With more than a decade’s experience in the music industry behind him, Kiran Patel’s career began in entertainment PR for the agency Taylor Herring where he promoted TV shows and gained national media attention for Channel 4 DVD releases.
In 2010, Kiran moved into music publishing and synchronisation with the role of creative supervision, synchronisation licensing, digital marketing and business development. From the beginning of 2014, Kiran has headed up the creative team at A&G Sync, an award-winning and international sync agency working with independent labels, publishers and artists seeking high profile sync deals across the globe. In that time he has overseen numerous high profile projects including work for San Pellegrino, Rimmel, Coors, Volkswagen and Coca-Cola.
Here are his top tips for writers and composers looking to get their music used in commercials.
'It's important to remember that not all usages are shazam-able, sometimes the role the music plays is subtly supportive.'
In terms of getting your music seen and heard by a wide audience, having a piece of music in a hit commercial must be massive. How important can it be for the writer's career?
Of course, it can be massive! However, I'm not entirely certain that a mass appeal, heavy rotation commercial — aired during peak viewing times on traditional media — is a common occurrence nowadays. There are still spots with particular production values that can become a real 'event', where one's music can reach thousands if not millions online. This value and impact on a writer's career is dependent on so many other factors. There's a widely held assumption that if you're fortunate to land a sync, that it will be a creative visual where the music cuts through and connects above and beyond the action on screen, the overall marketing message, sound design, dialogue or voice over in a commercial. It's important to remember that not all usages are shazam-able, sometimes the role the music plays is subtly supportive. However, when the music does cut through and spot is licensed more widely, it can open audiences beyond an artist/writer's home territory and in terms of performance royalties, this can provide a positive contribution to a sustainable and successful career.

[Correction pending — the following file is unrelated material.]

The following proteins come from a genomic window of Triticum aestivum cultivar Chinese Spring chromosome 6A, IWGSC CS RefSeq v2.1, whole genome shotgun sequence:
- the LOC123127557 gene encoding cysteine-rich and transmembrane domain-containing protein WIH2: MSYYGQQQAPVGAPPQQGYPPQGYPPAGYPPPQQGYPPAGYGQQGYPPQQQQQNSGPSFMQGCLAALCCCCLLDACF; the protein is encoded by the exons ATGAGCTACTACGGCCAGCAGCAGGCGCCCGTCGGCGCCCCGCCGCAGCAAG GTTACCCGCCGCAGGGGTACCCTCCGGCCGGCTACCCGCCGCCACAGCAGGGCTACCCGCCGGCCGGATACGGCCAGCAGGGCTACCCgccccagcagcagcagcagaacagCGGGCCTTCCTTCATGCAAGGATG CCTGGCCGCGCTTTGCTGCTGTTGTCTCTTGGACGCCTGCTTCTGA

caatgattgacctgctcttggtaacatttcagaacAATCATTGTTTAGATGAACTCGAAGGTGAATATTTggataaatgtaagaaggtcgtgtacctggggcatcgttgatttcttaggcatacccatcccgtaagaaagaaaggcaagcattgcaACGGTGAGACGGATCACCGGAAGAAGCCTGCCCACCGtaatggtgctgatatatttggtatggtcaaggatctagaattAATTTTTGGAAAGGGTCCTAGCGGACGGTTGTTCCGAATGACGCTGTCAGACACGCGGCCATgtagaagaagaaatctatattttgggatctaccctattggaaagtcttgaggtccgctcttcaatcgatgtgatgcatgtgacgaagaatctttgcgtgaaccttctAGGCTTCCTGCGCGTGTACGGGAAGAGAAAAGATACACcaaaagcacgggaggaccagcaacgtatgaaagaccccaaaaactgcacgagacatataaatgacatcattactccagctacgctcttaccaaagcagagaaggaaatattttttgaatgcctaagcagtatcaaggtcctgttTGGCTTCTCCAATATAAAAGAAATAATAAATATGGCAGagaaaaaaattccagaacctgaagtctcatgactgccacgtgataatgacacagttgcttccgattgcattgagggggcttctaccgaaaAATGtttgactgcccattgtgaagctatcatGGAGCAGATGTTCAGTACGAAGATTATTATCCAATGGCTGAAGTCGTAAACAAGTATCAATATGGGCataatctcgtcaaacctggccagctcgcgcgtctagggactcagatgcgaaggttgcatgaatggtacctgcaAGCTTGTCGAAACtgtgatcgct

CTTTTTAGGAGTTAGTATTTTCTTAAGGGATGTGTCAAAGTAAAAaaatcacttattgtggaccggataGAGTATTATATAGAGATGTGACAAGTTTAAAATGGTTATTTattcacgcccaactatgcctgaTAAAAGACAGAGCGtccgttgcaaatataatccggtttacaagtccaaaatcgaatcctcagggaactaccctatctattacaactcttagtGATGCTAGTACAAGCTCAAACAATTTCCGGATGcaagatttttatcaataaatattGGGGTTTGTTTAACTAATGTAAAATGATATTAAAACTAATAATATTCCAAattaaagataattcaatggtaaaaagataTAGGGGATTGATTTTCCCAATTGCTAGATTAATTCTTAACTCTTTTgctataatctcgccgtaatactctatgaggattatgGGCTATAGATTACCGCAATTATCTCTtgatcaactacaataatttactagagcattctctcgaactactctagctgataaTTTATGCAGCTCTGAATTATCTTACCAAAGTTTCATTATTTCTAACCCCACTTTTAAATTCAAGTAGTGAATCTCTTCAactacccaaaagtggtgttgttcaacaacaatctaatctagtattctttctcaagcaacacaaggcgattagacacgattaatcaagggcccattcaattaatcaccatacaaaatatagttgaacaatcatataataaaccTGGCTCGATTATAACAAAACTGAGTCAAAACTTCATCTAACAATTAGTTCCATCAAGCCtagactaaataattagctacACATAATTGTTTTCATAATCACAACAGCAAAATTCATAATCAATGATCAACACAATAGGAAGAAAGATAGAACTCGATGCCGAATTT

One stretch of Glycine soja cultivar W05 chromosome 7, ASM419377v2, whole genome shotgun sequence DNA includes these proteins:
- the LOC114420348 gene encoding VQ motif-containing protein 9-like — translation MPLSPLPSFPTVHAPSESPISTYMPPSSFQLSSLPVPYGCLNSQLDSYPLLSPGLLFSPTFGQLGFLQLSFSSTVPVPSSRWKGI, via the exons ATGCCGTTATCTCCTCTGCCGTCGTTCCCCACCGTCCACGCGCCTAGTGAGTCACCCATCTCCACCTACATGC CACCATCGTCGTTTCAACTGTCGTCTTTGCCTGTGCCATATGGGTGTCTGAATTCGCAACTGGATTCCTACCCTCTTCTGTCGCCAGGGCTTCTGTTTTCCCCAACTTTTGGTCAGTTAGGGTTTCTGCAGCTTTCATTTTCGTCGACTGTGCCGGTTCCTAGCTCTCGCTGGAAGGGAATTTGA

What are your favourite examples of music being used in commercials over recent years?
There are some great examples of music usages in recent years, that capture a particular mood of a demographic and trade in a very specific type of nostalgia, which can have you jumping up from your sofa pointing at the TV exclaiming where and when you first heard Hotstepper growing up. I'm a big fan of incorporating those usages within comedic or satirical spots, subverting the audience's expectations in some way via music.
More often than not, innovation and creative risks within the advertising landscape are few and far between, I personally am inspired by recent work in the VOD/trailer space like the work of trailer houses for A24 or the use of music in trailers for Jordan Peele's Us or Queen & Slim. These still trade in nostalgia and are recognisable but they also reimagine and recontextualise hit songs, where a mash up of genres can inject humour, push the storytelling and have a lasting powerful impact.
There’s as much importance in knowing and spotting trends with trailer music as there is ‘chart’ music. How do you and writers keep on top of that so it's always relevant?
Trends in trailer music can rise and fall out of favour quickly, as a composer or writer it's incredibly easy to 'rinse and repeat' and fall into overused clichés. They can avoid those pitfalls however by staying aware of production advancements and how the vast array of high-end plug-ins on the market can help innovation and help realise any a creative vision and produce quality content quickly. We receive lots of briefs here that in isolation might not always make complete sense, but our job is to draw on past experience. Watching and listening to lots of different work both compositions or completed and released spots — that help us read between the lines and interpret and unpack any given brief and take note for our future commissions.
There’s always a huge conversation about the big Christmas ad music every year, it’s almost replaced the Christmas No.1 one chat, hasn’t it? How has that happened?